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Laurier professor named president of the Canadian Botanical Association/Association Canadienne de la Botanique
After serving two years as president-elect of the Canadian Botanical Association/Association Canadienne de la Botanique, Frédérique Guinel, professor in the Department of Biology at Wilfrid Laurier University, assumed the presidency of the Association at its annual meeting held in July in Columbus, Ohio.
The CBA/ABC serves as the national organization for botanists in Canada, including professional botanists at universities, colleges, schools, government and industry, as well as interested students, technicians and amateurs. The association represents Canadian botany and botanists in matters of local, national and international importance. The preservation of botanically significant natural areas is of special interest.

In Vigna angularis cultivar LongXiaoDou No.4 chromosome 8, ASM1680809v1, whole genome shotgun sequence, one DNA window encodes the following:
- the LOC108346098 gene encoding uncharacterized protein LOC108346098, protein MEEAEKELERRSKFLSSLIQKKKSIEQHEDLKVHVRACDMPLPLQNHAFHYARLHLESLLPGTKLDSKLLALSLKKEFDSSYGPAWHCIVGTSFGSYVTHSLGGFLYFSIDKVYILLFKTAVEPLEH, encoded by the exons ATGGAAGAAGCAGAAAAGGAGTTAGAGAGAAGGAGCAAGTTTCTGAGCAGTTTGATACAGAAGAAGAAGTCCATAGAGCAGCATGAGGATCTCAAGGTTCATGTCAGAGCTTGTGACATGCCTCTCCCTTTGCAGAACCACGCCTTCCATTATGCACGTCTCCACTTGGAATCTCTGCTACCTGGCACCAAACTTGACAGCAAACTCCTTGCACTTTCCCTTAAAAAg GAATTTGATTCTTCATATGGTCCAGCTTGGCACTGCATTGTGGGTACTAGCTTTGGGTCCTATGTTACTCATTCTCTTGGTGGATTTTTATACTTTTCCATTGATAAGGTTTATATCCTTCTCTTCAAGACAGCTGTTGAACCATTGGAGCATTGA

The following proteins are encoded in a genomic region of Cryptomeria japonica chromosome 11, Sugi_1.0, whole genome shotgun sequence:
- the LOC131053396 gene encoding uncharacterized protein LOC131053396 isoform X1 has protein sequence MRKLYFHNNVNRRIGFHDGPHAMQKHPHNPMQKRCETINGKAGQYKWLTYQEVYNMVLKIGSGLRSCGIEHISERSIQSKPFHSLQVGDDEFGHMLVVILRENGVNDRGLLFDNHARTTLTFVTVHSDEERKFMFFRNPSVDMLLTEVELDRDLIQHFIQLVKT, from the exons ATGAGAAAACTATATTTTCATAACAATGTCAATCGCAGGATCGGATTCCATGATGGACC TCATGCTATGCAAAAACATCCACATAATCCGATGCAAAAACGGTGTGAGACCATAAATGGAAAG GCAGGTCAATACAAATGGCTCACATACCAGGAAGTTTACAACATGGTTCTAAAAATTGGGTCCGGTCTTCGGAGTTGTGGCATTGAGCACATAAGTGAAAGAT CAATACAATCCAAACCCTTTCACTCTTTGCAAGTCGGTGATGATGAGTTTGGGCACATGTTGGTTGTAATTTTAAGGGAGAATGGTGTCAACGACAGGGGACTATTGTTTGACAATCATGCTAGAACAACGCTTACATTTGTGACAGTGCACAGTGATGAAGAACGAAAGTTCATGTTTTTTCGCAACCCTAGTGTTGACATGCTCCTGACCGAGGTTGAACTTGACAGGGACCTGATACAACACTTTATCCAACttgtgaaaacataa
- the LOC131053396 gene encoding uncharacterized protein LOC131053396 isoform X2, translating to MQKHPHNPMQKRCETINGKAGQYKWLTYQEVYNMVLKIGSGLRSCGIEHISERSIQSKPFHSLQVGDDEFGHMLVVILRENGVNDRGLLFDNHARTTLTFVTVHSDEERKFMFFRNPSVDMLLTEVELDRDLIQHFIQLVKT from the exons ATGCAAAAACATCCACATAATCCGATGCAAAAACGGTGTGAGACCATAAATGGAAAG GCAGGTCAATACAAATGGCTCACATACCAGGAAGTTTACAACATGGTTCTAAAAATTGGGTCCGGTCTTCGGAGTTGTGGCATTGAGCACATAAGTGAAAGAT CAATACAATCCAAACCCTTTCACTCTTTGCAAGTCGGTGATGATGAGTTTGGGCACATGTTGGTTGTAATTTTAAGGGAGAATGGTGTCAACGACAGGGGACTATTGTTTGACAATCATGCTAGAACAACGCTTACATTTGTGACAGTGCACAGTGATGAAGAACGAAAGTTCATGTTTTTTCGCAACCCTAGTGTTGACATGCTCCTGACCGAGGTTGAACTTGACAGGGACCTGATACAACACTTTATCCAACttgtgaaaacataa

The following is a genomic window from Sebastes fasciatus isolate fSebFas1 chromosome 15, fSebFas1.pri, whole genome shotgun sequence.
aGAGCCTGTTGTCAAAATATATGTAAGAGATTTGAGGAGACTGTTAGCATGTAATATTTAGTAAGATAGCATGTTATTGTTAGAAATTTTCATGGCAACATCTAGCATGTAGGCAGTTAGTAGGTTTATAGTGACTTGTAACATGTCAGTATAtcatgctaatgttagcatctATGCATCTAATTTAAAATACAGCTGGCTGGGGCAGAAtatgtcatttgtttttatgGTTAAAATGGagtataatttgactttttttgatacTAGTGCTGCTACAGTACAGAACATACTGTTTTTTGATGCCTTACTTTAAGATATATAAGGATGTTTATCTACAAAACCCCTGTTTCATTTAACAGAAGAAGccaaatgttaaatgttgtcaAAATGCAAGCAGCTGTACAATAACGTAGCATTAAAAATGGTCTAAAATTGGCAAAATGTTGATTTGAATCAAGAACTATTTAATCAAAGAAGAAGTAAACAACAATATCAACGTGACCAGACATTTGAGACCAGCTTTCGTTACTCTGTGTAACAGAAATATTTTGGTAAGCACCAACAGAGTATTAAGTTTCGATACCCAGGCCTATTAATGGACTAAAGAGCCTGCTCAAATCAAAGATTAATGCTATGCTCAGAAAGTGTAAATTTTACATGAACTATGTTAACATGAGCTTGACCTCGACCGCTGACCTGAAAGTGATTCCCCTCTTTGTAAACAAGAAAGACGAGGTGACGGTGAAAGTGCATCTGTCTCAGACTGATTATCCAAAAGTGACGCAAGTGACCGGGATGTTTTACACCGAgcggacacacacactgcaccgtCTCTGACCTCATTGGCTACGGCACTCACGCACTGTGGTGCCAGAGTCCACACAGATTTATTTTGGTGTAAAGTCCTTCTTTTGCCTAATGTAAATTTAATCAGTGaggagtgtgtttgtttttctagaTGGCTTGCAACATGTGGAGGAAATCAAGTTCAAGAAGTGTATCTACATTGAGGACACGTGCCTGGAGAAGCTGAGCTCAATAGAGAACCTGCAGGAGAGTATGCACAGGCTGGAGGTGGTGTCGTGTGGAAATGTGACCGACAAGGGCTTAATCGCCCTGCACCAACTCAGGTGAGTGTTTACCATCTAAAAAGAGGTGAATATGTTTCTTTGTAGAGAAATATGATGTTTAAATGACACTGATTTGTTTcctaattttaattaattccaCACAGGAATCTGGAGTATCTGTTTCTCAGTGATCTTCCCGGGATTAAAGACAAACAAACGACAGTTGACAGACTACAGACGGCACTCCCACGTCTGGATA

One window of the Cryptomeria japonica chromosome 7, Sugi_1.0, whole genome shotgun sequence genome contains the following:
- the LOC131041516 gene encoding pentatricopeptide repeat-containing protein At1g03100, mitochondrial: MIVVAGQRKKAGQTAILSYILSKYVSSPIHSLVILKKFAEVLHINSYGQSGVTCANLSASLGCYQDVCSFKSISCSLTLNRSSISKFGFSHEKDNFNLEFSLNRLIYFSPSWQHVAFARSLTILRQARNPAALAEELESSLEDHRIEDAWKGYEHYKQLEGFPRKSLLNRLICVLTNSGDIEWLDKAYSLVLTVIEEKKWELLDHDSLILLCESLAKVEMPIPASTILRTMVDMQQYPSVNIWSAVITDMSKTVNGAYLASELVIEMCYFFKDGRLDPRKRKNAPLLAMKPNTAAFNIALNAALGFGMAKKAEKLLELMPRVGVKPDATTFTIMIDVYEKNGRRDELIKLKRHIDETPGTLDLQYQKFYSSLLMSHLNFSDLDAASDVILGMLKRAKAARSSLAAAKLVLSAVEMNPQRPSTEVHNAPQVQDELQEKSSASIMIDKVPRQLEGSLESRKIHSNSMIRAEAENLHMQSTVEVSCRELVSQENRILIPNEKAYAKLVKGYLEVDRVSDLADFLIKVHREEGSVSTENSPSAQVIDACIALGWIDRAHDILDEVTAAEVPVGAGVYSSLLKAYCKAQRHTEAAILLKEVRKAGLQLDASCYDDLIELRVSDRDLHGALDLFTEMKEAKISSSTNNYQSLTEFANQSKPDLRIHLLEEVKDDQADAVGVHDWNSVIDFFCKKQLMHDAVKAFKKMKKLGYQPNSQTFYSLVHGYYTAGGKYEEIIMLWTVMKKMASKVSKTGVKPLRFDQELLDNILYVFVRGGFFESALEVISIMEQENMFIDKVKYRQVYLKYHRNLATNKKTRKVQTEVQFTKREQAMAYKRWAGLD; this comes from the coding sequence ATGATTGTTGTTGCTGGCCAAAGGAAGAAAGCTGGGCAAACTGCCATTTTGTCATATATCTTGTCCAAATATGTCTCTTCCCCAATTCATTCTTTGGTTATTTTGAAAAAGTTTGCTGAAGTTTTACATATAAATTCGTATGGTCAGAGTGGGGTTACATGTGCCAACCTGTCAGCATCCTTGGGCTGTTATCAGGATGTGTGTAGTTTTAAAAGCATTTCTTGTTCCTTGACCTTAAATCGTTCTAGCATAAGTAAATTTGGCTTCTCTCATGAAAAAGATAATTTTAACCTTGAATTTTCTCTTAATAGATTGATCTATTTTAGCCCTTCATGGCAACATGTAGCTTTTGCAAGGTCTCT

Guinel's duties for the two-year term as president are to work as the chief executive officer, to help in the planning of the annual meetings and conduct the AGM, to chair all the award committees, and be ex-officio on all other committees of the association. Specifically, for her term, she will work toward achieving compliance with the new Canada Not-for-profit Corporations Act (NFP Act) by the October 2014 deadline. Furthermore, she will find a long-term storage location for the CBA/ABC archives.
Guinel's area of research is symbiotic root associations. She studies the roles played by plant hormones, specifically cytokinins, in the establishment of interactions between plant roots and microorganisms. Her model organism is pea and she investigates its associations with the bacterium Rhizobium and the fungus Glomus.
Guinel received her PhD in biology from Carleton University in Ottawa. Prior to her post at Laurier, she held several post-doctoral fellowships in the United States and Canada. She has served on NSERC evaluation committees, has been an associate editor of the journal Botany since 2001, and her work is widely cited and respected, as her election as president of the CBA/ABC demonstrates.